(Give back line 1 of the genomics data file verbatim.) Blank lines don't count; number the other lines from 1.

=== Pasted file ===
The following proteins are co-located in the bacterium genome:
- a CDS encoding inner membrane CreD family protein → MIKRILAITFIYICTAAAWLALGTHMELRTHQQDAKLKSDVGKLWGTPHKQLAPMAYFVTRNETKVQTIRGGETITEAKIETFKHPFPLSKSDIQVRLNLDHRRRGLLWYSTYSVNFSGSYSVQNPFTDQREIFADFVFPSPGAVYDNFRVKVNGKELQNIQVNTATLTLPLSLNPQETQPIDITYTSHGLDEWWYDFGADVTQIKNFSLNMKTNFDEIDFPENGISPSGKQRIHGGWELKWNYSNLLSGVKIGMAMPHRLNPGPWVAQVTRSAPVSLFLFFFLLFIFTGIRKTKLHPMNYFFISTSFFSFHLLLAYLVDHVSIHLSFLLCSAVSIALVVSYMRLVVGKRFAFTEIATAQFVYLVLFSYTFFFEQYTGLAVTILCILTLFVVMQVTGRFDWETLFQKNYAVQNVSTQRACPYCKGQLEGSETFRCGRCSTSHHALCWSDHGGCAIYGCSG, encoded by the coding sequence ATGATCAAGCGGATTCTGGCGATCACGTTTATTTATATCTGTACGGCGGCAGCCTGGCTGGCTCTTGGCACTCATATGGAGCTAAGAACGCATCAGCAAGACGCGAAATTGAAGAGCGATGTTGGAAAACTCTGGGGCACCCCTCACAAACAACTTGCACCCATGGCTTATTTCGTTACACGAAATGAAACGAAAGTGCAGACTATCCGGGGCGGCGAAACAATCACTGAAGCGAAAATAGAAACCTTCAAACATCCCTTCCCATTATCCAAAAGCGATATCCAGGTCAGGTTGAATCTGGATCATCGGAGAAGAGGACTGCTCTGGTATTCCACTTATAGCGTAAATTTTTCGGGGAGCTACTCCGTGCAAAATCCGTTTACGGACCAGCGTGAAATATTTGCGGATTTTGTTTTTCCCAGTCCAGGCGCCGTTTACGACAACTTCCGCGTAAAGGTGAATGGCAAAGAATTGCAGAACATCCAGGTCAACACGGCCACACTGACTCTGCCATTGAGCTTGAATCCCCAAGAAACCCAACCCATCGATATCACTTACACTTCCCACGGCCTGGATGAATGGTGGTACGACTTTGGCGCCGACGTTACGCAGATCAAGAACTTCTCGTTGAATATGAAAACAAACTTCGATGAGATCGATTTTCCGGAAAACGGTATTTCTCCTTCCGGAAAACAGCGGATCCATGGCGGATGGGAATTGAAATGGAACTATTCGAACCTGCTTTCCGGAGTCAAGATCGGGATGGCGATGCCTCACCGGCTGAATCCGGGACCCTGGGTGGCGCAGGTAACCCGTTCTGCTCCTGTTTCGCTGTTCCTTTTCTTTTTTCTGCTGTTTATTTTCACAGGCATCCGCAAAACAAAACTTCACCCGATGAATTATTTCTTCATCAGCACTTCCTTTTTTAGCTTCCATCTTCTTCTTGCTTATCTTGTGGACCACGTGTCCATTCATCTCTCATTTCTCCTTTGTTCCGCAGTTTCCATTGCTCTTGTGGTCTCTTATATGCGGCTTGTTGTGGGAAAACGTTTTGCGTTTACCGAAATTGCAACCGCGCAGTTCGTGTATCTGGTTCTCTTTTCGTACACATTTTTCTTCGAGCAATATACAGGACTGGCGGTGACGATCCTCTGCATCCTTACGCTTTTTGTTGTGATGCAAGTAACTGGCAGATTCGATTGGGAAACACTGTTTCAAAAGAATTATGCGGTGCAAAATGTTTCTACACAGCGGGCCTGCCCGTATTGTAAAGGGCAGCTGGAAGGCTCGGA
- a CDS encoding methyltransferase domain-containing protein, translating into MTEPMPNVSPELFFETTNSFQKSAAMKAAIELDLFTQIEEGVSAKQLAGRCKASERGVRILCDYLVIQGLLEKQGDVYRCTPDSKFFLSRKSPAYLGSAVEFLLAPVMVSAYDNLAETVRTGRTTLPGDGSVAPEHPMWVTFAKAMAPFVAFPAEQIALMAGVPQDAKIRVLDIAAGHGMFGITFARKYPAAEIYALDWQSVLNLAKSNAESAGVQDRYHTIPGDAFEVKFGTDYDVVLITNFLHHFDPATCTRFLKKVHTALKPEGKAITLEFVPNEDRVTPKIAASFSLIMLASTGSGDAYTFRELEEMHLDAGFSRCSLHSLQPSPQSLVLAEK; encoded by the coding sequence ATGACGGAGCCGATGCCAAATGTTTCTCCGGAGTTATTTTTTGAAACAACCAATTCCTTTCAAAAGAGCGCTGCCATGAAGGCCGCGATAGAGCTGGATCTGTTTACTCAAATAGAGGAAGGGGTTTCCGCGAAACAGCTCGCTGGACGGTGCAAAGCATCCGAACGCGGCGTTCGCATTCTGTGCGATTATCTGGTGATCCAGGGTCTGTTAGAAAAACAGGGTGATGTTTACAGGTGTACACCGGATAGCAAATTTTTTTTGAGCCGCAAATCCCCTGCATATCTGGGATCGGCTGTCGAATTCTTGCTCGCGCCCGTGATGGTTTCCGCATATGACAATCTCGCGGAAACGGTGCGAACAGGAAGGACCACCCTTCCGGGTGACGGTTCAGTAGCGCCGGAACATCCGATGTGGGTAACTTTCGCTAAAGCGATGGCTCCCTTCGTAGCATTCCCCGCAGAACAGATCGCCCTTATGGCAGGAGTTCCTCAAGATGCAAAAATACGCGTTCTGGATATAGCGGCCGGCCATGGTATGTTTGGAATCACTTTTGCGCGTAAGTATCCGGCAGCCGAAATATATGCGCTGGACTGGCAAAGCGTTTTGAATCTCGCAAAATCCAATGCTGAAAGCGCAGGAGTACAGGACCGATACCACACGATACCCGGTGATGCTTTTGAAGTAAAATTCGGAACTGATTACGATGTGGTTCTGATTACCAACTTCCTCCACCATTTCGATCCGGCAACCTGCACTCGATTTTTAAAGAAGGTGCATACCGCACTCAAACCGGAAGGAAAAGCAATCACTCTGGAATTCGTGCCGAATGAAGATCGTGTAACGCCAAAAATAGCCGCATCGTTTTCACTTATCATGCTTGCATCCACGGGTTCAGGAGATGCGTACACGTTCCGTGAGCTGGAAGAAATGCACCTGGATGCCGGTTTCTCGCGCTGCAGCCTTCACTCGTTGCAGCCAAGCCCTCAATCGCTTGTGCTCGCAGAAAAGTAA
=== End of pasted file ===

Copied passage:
The following proteins are co-located in the bacterium genome: